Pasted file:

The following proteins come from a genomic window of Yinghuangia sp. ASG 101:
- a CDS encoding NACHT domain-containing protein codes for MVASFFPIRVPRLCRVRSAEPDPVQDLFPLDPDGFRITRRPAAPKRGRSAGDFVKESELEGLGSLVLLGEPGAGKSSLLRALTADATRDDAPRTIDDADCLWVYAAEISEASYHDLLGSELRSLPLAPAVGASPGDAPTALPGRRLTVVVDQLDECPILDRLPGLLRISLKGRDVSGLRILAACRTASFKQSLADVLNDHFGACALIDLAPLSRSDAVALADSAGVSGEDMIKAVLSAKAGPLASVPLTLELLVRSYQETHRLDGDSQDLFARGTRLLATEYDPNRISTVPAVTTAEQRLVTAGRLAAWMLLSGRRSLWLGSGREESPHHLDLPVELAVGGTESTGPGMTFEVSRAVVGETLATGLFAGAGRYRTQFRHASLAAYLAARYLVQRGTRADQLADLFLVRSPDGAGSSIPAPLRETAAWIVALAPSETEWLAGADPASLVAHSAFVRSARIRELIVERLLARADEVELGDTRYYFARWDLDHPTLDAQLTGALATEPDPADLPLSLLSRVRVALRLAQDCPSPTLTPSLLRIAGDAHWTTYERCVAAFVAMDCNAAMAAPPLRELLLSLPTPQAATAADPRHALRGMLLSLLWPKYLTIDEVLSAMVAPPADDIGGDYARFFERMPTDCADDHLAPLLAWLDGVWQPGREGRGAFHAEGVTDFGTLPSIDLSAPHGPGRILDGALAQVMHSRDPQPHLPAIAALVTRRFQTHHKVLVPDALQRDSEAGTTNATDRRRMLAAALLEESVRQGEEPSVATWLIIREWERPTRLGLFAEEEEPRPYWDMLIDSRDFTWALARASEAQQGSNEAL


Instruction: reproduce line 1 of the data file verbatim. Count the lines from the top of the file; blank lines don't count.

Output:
The following proteins come from a genomic window of Yinghuangia sp. ASG 101: